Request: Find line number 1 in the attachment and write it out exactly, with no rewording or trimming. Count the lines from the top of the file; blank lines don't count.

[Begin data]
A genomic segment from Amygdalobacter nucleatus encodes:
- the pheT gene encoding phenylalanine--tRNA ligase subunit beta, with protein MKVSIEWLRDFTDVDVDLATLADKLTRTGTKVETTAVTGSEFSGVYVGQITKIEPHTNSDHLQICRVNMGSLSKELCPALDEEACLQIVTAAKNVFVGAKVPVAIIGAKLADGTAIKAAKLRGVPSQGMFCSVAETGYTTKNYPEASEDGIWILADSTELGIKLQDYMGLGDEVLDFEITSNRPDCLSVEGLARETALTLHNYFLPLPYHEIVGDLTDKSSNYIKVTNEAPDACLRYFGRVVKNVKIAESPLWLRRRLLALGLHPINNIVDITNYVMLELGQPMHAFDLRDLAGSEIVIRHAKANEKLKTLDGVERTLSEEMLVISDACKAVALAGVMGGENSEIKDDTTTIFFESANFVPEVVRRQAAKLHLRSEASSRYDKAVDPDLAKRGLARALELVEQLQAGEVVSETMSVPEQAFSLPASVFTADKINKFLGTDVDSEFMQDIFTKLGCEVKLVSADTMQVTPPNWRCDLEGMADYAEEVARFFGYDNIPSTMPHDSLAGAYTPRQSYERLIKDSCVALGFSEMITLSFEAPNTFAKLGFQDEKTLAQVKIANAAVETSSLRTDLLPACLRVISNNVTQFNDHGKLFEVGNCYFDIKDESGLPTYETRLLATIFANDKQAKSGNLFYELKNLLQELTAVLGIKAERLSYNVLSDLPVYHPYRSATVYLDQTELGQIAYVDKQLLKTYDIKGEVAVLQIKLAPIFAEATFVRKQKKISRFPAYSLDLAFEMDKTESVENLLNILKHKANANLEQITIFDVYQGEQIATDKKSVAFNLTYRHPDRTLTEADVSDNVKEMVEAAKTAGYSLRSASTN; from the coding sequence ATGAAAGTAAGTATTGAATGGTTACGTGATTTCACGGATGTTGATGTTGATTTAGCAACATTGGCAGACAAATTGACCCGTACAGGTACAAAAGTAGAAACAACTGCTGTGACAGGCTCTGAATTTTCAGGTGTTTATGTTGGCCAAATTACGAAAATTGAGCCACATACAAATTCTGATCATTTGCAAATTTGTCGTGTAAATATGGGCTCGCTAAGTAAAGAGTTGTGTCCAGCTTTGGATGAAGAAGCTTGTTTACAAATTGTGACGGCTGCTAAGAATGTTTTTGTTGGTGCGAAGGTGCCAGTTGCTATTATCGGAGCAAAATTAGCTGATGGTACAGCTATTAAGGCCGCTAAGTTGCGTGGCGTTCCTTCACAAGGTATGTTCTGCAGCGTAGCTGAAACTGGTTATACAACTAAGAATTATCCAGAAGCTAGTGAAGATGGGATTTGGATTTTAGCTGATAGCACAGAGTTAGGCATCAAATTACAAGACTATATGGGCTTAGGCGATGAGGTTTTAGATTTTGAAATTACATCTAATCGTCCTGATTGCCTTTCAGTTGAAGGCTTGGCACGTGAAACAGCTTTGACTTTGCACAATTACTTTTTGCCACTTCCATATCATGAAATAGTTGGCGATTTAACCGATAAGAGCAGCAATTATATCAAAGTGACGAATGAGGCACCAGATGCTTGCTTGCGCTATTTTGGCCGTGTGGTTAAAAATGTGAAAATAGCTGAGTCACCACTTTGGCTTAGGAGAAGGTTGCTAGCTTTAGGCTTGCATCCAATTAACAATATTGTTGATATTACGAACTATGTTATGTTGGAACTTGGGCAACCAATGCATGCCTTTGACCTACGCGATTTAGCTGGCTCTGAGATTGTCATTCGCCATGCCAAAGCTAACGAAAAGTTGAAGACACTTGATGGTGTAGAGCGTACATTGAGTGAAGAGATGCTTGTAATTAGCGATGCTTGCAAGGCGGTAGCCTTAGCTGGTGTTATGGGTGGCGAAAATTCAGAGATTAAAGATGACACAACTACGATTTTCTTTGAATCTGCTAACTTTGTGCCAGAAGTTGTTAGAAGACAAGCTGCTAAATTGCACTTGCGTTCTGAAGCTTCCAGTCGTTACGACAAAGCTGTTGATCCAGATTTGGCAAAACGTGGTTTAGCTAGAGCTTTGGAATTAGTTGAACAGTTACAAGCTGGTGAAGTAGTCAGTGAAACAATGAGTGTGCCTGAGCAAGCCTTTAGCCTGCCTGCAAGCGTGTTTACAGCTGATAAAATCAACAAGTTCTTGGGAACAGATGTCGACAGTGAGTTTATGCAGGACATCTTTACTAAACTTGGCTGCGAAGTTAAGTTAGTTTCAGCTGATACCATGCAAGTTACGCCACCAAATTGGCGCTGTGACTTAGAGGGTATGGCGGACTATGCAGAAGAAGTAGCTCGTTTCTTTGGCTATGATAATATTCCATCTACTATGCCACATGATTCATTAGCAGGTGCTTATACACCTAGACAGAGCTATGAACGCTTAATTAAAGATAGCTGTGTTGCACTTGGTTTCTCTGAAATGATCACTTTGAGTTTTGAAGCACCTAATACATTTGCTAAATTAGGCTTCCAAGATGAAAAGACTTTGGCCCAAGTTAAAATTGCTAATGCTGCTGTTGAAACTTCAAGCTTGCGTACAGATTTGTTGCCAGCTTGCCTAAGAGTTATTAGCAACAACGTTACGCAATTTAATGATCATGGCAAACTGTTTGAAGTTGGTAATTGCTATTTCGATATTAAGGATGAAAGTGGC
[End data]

A genomic segment from Amygdalobacter nucleatus encodes: